“It’s definitely just part of the fabric of being a reader and becoming a reader, reading those books,” Magistro said. “While we were selling the books, kids, adults, everyone, they just sat down in the bookstore and started reading. They didn’t go home. I remember being completely amazed by that. Many people stayed up the whole night and read it cover to cover.”

2017: Vail Public Library hosts Harry Potter Parties for kids and teens

A Potter fan poses in November 2017 during a Quidditch match at the Vail Public Library’s Harry Potter party.
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After walking through a replica Diagon Alley, kids and teens celebrating Harry Potter at the Vail Public Library’s event got to creat their own wand at Ollivander’s famed historic wand shop, play Harry Potter Trivial Pursuit at Flourish and Blotts magical bookstore and create a slimy potion at the apothecary. They tried on the Sorting Hat and were stored into Griffindor, Hufflepuff, Ravenclaw and Slytherin.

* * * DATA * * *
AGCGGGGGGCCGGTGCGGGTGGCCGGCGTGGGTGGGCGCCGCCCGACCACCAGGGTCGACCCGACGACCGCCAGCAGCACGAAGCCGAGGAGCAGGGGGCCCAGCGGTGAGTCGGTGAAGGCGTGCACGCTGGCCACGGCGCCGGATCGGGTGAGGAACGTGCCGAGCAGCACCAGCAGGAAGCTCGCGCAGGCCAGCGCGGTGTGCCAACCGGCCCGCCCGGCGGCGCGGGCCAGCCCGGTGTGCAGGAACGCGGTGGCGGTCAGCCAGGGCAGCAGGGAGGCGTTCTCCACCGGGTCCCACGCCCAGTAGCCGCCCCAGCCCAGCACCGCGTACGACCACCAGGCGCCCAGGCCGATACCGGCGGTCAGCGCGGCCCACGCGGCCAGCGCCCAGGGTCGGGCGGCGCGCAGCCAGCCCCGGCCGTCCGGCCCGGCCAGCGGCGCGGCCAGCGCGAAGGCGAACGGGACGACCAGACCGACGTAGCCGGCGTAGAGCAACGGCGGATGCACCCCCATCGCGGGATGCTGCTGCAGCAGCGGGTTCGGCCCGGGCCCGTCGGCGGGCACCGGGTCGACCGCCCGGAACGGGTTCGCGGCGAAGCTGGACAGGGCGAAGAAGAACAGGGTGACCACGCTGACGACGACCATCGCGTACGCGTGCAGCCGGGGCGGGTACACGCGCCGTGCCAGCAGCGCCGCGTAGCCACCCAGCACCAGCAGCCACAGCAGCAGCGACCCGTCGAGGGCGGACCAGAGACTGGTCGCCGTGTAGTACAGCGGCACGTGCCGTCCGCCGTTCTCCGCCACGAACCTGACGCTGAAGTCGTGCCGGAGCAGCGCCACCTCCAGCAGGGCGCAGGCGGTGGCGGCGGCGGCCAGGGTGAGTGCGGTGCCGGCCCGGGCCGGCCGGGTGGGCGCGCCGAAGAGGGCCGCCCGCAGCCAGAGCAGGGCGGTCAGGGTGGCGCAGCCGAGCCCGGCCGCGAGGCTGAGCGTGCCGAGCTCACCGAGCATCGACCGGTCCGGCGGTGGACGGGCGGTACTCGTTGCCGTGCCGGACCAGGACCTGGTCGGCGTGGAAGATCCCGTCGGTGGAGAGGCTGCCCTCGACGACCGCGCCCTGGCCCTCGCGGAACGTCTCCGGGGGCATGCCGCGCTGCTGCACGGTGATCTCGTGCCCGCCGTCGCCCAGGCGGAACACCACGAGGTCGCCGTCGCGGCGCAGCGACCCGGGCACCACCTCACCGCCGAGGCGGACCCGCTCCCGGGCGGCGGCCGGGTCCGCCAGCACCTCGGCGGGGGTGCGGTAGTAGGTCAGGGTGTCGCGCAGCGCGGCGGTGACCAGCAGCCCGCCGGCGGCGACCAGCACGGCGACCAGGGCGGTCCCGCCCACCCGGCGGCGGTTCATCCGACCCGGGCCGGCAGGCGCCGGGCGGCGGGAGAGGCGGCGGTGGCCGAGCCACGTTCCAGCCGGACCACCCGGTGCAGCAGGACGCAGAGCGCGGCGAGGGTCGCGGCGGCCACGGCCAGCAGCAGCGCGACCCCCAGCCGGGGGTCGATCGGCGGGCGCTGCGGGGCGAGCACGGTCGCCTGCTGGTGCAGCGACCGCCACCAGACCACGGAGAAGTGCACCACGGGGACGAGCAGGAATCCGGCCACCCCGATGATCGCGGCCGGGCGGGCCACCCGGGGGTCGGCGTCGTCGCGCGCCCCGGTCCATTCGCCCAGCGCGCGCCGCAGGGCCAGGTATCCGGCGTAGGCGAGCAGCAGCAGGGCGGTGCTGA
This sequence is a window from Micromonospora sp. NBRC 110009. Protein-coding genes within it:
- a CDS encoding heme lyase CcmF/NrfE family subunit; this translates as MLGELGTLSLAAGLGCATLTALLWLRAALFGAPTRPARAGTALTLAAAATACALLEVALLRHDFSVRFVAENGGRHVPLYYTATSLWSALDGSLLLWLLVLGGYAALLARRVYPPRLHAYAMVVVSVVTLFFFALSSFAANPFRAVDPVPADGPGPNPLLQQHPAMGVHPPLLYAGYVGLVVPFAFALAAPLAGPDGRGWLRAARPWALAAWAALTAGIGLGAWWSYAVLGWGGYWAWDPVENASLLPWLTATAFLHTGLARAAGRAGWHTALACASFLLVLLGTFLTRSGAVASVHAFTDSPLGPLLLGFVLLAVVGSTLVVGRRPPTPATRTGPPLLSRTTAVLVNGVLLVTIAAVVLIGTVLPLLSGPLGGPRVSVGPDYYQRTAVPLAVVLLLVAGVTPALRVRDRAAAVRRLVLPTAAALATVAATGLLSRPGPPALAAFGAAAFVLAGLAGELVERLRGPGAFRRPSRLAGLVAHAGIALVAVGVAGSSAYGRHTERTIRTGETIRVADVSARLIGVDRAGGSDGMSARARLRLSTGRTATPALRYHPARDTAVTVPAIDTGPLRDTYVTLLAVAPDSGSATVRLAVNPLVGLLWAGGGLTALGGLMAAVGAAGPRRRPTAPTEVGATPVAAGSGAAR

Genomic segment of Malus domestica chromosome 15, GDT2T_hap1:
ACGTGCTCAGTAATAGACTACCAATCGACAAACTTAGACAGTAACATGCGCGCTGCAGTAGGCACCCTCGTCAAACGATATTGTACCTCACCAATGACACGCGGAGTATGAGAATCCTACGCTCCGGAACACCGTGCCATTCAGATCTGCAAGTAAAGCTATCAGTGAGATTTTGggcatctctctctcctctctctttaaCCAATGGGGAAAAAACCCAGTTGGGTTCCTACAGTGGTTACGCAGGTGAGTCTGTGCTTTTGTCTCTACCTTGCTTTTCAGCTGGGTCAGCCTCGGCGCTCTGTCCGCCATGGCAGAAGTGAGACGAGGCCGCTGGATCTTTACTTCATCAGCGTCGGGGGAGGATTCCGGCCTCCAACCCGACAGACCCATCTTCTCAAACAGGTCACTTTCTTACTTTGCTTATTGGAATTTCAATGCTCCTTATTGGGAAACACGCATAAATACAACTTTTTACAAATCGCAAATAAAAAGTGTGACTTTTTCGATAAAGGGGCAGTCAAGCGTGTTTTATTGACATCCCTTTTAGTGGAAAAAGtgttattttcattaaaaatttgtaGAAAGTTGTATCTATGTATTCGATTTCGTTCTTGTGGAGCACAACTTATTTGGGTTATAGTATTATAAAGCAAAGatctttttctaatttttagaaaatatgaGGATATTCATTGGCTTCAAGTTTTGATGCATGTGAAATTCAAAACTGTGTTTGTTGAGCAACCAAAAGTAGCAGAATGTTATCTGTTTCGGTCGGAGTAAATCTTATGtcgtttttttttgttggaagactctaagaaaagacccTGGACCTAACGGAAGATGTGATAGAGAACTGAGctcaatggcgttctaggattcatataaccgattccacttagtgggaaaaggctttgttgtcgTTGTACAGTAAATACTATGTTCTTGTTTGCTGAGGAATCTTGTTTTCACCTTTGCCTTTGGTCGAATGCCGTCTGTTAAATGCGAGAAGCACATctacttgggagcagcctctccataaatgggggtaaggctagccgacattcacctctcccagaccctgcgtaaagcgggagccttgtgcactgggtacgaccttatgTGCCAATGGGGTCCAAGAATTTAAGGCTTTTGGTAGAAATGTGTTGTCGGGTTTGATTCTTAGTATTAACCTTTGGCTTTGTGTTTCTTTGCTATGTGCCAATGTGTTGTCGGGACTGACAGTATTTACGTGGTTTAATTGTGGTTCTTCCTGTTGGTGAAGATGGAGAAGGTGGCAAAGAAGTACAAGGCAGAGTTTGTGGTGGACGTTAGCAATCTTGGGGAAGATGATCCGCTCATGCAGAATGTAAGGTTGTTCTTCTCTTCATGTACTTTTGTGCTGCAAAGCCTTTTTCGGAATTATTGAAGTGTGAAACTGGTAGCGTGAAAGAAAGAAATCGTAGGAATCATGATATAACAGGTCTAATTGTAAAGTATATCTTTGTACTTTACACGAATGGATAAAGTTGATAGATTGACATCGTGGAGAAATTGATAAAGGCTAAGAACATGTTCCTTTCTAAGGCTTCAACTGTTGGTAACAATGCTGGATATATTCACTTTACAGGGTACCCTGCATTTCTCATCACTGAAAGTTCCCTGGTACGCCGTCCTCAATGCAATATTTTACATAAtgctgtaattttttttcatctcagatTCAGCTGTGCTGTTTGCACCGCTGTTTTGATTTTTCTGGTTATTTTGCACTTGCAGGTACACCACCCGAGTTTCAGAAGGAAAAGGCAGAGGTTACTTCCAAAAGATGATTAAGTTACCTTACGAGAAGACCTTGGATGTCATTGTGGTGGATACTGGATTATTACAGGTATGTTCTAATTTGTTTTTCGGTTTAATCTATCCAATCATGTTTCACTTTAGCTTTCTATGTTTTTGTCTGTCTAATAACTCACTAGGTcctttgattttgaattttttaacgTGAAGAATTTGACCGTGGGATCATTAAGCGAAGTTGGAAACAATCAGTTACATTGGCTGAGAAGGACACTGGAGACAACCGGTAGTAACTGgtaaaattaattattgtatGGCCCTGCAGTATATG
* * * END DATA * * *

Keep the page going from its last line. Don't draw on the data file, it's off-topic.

Outside on the lawn, hoops and brooms were set up for a game of Quidditch – don’t worry, there were no rogue bludgers chasing players around and causing them to break their arm and subsequently lose their bones from a poorly-cast spell. The 3D printer was opened for teens to try their hand at making Deathly Hallows symbols. And of course, like any good Potter event, costumes were encouraged.

Parties in 2017 took place in January and November.

2018: Wizard rock band Harry and the Potters play in Steamboat

Harry and the Potters’ most famous song is called “Save Ginny Weasley.”